It’s time to wake up and face the fact that many of us are chronically struggling with sleep disturbances – and consequently are not jumping out of bed every morning filled with enough vitality to start the day! It has been estimated by the Sleep Health Foundation that between 33 to 45 percent of Australians are suffering from generalised poor sleep behaviour. As a result, many health parameters are impaired, such as mental health, productivity, sociability, detoxification, mood and energy levels – to name a few.

A good nights sleep is essential for great health

Proper sleep quality and duration is arguably one of the most fundamental and pivotal aspects to our quality of life, yet, has greatly deteriorated due to myriad factors such as improper sleep hygiene and underlying health conditions that further perpetuate sleep disturbances, leading to a vicious cycle – and a notably deep sleep and REM deprived population.

5 key factors that will affect your sleep quality:

  1. Impaired hormonal function – The endocrine system is a complex chemical messenger system of hormonal feedback loops comprised of adrenals, thyroid, pituitary, kidneys and the pancreas, to name a few. If there is a dysregulation in any of these areas, cortisol may be affected and elevated at the wrong time, thereby affecting sleep onset. Furthermore, if kidney function is impaired you may find yourself having the urge to frequently go at the wrong time of night, resulting in poor fragmented sleep.
  2. Environment –  our sleep hygiene has changed for the worst due to technological advancements and dependence, which in turn has consequently suppressed our ability to produce melatonin at night to induce deep sleep. However, with a few behavioural adjustments, this can be mitigated via efforts of reducing blue light exposure and using nature to regulate our cortisol and melatonin production. Furthermore, environmental pollutants may be wreaking havoc on sleep quality and duration, such as VOCs.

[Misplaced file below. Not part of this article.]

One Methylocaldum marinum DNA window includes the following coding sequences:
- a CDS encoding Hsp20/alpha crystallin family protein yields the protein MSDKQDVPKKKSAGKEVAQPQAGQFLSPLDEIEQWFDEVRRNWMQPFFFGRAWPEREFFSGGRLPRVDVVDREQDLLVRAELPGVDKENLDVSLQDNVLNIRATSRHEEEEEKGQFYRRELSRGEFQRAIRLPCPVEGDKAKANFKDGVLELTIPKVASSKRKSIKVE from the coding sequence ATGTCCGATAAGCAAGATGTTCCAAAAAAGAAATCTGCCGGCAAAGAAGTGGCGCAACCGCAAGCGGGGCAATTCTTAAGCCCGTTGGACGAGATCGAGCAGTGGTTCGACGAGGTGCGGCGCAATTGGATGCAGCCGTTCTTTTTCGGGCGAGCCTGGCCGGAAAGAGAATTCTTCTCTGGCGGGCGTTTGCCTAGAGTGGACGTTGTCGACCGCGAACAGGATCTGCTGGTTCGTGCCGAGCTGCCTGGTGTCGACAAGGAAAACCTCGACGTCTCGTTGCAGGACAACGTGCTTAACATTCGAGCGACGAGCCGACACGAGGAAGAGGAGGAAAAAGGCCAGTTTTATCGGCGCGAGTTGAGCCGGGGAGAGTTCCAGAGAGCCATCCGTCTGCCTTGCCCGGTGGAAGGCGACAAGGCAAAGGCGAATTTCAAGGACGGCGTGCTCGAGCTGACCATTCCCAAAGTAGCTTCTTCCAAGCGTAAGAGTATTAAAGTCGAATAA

3. Gut Health & infection – Believe it or not, hidden (or obvious) mould may be detrimental for sleep quality and duration – creating an inflammatory cascade resulting in a physiologically stressful milieu. Similarly, if the gut is hyperpermeable and microbiota impaired due to a parasitic, fungal or bacterial infection; this may be affecting the synthesis of necessary neurotransmitters needed for quality sleep, such as GABA.
  4. Detoxification – proper detoxification is essential in the removal of waste products in the body; substances like alcohol may be impairing detoxification and robbing the body of nutrients needed to synthesise hormones and neurotransmitters. Despite popular belief, drinking alcohol before sleep time does not improve sleep, rather the contrary, as it suppresses deep sleep which is needed to induce glymphatic drainage – the key detoxification system required for removal of amyloid plaque and various neurotoxins.
  5. Exercise and body mechanics – the timing of exercise is pivotal as it induces various physiological functions in the body such as adrenalin and cortisol, which are antagonistic to melatonin. Further, sleep apnoea is detrimental to sleep quality and detoxification and may be caused by factors such as jaw malocclusion, underlying tonsil infection, allergies or obesity.

Stay tuned as we delve into the specifics of these fundamental areas over the next 5 weeks — to improve your sleep hygiene and quality of life!

By Fallon Cashell

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